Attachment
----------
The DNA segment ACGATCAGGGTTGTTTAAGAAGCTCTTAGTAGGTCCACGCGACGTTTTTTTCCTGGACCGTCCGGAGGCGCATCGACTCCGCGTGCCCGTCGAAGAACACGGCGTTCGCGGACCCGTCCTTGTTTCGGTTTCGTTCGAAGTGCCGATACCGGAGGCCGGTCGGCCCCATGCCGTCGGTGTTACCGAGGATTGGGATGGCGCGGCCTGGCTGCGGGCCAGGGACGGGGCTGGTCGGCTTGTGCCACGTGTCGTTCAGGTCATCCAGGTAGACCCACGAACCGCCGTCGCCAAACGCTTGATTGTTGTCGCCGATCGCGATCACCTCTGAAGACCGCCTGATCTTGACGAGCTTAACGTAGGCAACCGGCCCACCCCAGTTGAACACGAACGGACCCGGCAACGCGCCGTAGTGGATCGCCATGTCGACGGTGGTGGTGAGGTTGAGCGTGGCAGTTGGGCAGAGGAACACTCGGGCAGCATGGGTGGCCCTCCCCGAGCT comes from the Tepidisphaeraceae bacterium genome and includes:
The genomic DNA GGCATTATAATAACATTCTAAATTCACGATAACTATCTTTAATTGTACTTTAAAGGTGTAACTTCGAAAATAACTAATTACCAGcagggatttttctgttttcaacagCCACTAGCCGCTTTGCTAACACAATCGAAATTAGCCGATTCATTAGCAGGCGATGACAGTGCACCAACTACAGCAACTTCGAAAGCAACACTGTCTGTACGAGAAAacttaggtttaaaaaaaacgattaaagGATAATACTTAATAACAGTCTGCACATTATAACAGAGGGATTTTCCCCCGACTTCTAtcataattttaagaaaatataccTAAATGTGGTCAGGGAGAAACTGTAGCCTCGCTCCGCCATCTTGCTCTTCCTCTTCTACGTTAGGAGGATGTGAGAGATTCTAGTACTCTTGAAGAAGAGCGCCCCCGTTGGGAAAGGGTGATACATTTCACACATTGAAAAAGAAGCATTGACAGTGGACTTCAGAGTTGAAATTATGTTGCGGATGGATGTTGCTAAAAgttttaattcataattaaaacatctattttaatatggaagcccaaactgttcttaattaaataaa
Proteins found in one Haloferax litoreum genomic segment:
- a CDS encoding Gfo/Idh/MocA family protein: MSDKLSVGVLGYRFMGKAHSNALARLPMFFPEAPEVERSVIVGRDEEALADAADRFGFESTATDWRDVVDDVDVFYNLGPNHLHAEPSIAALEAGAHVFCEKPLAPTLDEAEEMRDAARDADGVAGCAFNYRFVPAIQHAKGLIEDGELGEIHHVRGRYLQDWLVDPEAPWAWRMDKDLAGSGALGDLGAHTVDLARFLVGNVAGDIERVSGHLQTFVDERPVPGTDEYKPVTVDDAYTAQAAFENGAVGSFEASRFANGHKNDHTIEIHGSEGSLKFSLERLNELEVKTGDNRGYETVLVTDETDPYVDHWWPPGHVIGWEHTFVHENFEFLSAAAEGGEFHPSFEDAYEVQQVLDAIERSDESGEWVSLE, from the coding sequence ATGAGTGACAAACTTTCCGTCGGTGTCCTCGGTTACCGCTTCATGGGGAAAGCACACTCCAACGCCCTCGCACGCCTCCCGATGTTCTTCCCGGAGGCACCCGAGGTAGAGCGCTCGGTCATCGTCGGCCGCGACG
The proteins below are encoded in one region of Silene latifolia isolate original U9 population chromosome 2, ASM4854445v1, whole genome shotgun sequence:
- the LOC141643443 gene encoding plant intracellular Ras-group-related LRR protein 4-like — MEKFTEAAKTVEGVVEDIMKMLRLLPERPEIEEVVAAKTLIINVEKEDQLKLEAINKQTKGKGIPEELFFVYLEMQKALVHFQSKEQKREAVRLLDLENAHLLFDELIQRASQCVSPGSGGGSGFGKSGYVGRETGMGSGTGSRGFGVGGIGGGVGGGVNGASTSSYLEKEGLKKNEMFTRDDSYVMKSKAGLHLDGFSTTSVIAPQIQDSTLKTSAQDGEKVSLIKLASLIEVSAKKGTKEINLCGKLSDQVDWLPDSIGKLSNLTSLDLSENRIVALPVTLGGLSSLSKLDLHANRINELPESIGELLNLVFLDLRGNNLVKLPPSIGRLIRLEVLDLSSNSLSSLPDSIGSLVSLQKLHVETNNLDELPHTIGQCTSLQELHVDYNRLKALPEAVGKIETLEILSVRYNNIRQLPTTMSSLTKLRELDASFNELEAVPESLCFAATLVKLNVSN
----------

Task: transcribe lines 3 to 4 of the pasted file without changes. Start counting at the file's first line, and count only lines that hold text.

Proteins found in one Haloferax litoreum genomic segment:
- a CDS encoding Gfo/Idh/MocA family protein: MSDKLSVGVLGYRFMGKAHSNALARLPMFFPEAPEVERSVIVGRDEEALADAADRFGFESTATDWRDVVDDVDVFYNLGPNHLHAEPSIAALEAGAHVFCEKPLAPTLDEAEEMRDAARDADGVAGCAFNYRFVPAIQHAKGLIEDGELGEIHHVRGRYLQDWLVDPEAPWAWRMDKDLAGSGALGDLGAHTVDLARFLVGNVAGDIERVSGHLQTFVDERPVPGTDEYKPVTVDDAYTAQAAFENGAVGSFEASRFANGHKNDHTIEIHGSEGSLKFSLERLNELEVKTGDNRGYETVLVTDETDPYVDHWWPPGHVIGWEHTFVHENFEFLSAAAEGGEFHPSFEDAYEVQQVLDAIERSDESGEWVSLE, from the coding sequence ATGAGTGACAAACTTTCCGTCGGTGTCCTCGGTTACCGCTTCATGGGGAAAGCACACTCCAACGCCCTCGCACGCCTCCCGATGTTCTTCCCGGAGGCACCCGAGGTAGAGCGCTCGGTCATCGTCGGCCGCGACG